The Grandview Heights Planning Commission heard a report from planning intern Adam Hill-Warren at its March 22 meeting on the results of a survey regarding the city's sign code

The Grandview Heights Planning Commission heard a report from planning intern Adam Hill-Warren at its March 22 meeting on the results of a survey regarding the city's sign code

Hill-Warren sent planning commission and city council members photographs of more than 30 signs of various types and locations, about half located outside Grandview, and asked them to comment on each sign using a variety of criteria.

The survey and the discussion at the March 21 meeting "is just the beginning" of a process, said Patrik Bowman, director of administration/economic development.

The first goal is to determine whether the sign code needs to be rewritten, Bowman said.

"Second, even if we keep (the sign code) the same, we want to start developing purpose statements" for the regulations, he said.

Hill-Warren reviewed some of the common responses he received in the survey.

There seems to be a consensus that when it comes to signs, "people like variety over uniformity," Hill-Warren said.

Different signs may be appropriate, he said, depending on the type of building and the section of town.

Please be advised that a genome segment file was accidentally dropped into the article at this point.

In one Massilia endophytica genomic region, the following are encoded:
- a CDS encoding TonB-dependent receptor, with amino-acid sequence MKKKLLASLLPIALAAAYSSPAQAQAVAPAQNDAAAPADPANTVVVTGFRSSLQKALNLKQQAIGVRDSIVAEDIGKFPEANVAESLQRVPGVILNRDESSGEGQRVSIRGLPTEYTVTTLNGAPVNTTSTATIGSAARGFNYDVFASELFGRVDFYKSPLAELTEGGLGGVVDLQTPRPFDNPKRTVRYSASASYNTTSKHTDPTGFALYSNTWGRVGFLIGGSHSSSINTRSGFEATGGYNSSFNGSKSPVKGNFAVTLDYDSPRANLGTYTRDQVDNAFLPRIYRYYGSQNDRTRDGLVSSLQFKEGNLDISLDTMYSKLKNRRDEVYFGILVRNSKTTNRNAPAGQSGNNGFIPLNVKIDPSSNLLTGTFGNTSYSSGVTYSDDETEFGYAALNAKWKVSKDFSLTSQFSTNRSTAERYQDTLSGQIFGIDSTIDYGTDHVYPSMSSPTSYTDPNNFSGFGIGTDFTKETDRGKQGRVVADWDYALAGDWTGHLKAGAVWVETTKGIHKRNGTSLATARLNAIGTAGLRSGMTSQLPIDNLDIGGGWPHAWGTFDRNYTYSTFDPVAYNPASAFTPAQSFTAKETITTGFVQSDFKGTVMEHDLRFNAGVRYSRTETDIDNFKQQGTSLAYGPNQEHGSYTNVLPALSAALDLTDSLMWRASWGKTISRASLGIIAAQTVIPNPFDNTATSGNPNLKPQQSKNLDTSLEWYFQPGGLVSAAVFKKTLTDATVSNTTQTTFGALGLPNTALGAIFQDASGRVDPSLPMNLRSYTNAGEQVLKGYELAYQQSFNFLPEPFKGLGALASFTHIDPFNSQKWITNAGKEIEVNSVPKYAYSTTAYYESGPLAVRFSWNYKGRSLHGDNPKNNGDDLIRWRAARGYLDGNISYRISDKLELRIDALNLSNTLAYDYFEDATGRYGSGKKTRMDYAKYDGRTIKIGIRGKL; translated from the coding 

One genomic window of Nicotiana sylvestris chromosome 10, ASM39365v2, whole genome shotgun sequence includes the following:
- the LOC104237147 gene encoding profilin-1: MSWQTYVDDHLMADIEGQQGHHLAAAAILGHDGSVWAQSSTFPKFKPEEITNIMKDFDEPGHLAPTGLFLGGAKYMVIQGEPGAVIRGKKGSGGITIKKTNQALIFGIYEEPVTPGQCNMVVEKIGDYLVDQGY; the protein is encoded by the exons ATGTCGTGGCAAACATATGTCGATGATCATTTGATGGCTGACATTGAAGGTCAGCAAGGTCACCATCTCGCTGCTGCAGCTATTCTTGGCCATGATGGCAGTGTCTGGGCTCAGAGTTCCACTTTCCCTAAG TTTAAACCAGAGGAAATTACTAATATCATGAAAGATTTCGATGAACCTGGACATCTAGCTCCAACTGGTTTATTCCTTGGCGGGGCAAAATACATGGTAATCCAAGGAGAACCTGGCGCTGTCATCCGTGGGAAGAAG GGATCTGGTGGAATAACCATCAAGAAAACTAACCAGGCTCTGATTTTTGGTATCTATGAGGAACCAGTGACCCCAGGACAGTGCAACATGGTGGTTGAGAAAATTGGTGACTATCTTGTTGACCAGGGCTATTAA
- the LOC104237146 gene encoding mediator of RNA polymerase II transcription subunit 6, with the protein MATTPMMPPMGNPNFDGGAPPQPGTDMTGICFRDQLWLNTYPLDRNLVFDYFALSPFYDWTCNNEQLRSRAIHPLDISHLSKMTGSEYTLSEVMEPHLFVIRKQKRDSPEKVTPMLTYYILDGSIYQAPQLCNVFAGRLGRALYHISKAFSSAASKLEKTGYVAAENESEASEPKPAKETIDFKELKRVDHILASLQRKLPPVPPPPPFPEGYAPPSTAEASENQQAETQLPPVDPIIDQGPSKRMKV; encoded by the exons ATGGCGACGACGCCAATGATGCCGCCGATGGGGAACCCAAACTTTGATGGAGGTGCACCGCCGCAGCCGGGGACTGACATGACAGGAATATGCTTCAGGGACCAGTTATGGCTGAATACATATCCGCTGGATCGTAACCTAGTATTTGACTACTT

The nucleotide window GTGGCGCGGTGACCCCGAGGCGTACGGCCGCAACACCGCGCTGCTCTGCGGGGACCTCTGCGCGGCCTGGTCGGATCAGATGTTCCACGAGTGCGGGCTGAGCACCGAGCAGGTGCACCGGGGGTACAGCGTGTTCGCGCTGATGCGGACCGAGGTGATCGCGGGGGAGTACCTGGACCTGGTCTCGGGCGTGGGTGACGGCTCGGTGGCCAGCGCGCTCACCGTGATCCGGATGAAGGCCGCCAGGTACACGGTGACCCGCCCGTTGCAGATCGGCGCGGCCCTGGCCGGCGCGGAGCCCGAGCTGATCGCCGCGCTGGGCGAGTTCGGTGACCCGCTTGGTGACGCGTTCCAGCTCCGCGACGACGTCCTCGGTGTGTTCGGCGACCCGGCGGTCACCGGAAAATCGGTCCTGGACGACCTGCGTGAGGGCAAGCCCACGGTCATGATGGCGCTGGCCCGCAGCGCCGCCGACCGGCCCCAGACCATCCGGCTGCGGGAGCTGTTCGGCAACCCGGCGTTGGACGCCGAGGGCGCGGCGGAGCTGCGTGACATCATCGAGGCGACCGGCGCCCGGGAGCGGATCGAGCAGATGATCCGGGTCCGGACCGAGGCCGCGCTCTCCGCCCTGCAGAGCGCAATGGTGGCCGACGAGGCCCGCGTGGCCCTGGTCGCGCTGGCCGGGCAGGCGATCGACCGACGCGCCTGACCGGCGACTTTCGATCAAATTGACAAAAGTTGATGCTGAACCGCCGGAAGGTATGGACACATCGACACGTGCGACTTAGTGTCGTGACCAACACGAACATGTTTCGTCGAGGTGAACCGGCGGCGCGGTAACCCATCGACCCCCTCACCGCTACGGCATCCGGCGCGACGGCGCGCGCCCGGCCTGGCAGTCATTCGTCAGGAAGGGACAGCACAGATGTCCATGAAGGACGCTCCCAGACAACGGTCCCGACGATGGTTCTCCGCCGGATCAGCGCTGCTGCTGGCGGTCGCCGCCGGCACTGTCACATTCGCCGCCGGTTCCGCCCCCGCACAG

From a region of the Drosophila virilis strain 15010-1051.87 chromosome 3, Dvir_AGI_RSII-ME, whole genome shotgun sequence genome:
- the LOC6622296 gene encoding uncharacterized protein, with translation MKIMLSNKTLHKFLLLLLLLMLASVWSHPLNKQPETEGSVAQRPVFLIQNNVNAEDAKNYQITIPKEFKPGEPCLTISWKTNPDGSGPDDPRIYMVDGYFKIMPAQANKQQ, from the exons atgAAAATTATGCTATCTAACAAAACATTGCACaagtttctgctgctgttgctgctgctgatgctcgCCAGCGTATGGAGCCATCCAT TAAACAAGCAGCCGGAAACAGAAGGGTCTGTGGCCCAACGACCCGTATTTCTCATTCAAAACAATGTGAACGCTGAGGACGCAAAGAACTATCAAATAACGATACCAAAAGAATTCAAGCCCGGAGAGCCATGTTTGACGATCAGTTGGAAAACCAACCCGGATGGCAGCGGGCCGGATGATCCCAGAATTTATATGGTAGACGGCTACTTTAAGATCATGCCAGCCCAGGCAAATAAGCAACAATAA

Everyone also seemed to agree that "historic" signs should be maintained in the city, Hill-Warren said. For example, although the space is now a store, the old sign that served as a movie marquee for the State Theater in Westerville has been maintained, he said.

Simple signs in which little more lettering than the business name would be allowed are preferred, Hill-Warren said.

Another common view is that the signs on multi-tenant buildings should have the same color scheme "so it all blends together," he said.

"People disagreed on awning signs," Hill-Warren said. "Some like them, some don't."

There were also a lot of different opinions on what respondents want to see regarding sign setback regulations, Hill-Warren said.

Some regulations in the sign code have been ignored in the city, he said, and the city's sign code is "much less specific than other communities.

"I'm just amazed more signs don't require planning commission approval, so there's no consistency on some buildings," planning commission president Dorothy Pritchard said.

The question is what criteria should be used to determine when the planning commission would review signs, Bowman said.

"You can have guidelines for when. It's always subjective," Pritchard said. "It can be done, although I don't envy anyone writing it."

Bowman said the input received in the survey can be used to develop potential standards and principles that could be added to the sign code.

"Let's test some things," he said.